On the very day I arrived at the Jerusalem Campus of the Pontifical Biblical Institute on Paul Emile Botta Street in West Jerusalem, a stone’s throw from the old city, between the King David Hotel and Hebrew Union College, and sharing a wall with the Consulate of France, I decided it was a good time in the afternoon to go for a walk. From the flat roof of the PBI I spied an enormous United Nations flag on a hilltop a couple of miles to the South, toward Bethlehem, the Armon ha-Natsiv U.N. Observers Headquarters. I figured I could walk there, cut back down the valley a bit to the East, and return by way of the Temple Mount. “Perfect,” thought I, thinking I could take in that which is Jewish on the way and that which is Palestinian on the way back. I wish no harm to anyone, and am in solidarity with anyone who is not harming others. Without telling anyone, and without hearing the news of what had happened that morning, away I went.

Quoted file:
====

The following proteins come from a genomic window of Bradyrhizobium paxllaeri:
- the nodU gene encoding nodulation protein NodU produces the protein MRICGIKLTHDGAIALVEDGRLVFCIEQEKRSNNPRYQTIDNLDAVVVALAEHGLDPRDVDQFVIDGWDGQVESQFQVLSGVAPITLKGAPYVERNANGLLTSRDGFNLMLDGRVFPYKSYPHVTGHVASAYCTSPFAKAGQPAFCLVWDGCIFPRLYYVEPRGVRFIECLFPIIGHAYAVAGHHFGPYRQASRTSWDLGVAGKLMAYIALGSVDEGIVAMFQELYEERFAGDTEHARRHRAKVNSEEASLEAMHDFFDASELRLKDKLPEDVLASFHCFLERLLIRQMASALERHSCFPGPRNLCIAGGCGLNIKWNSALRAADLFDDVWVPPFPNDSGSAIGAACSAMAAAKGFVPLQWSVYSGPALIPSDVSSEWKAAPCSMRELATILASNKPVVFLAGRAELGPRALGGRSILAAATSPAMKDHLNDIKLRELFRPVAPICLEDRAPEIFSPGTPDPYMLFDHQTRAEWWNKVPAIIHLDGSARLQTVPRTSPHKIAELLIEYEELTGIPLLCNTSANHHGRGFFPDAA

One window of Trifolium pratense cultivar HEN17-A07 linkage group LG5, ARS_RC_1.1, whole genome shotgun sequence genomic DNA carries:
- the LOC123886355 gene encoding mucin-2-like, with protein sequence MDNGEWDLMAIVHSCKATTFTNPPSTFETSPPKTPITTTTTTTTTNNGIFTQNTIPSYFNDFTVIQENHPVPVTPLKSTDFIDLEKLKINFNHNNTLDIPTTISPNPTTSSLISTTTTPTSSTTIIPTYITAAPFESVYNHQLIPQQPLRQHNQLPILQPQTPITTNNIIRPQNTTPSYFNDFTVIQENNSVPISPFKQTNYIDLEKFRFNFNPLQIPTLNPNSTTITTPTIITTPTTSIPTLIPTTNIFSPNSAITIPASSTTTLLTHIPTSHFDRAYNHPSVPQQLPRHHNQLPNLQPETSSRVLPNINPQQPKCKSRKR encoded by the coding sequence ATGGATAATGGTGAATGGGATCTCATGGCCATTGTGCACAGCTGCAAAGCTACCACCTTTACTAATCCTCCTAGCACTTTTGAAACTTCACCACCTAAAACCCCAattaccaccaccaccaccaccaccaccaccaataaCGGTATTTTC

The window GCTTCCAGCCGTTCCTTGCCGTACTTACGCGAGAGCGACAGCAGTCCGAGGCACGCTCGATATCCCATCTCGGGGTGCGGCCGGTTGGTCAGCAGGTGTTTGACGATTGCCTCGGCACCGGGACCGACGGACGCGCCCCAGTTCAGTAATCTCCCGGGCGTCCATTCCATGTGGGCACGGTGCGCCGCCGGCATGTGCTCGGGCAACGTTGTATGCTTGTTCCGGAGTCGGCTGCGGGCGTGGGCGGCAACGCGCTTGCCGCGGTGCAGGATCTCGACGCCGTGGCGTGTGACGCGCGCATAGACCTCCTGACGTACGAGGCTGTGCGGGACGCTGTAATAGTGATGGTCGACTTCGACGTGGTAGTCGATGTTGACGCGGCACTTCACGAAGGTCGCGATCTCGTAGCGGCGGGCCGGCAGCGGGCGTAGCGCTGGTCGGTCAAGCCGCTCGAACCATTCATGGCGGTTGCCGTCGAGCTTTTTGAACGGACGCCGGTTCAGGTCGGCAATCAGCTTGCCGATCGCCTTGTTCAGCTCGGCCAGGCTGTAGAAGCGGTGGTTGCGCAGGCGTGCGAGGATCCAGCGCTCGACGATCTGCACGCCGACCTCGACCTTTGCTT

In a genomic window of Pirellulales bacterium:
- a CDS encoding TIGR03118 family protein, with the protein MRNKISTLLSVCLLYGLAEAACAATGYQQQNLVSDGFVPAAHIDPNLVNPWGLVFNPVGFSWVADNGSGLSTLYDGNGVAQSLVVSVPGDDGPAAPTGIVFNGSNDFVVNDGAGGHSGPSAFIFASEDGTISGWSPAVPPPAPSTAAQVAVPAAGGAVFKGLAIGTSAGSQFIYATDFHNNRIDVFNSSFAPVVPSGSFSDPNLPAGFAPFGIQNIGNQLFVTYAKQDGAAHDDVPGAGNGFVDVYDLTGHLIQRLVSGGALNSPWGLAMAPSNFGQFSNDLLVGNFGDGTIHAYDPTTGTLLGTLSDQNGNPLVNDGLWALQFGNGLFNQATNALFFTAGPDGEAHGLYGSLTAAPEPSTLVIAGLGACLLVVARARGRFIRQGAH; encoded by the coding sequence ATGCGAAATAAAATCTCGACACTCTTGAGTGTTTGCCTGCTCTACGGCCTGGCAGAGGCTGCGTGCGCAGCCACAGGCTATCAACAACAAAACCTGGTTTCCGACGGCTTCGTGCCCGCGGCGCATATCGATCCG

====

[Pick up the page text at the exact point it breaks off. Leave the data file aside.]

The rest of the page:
After arriving at the U.N., looking this way and that, I cut down across the gardens, jumped a couple of walls (I was younger then, and still in the extreme sport mode of a kid), and saw a stepped path down the small mountain. There was no “dividing wall” as there is today. Looking very Jewish, those who saw me deep in this West Bank territory immediately looked away, not wanting to be involved in trouble. That was itself an education as to how terribly on edge people were. Perhaps they thought I was some sort of undercover Israeli soldier. I did not know that they had good reason to think that on that very day. I was only in the Holy Land for a couple of hours and was already getting an understanding of the “atmosphere,” or so I thought. I was used to the North woods of Minnesota. What was to come in another thirty minutes or so would open my eyes wide.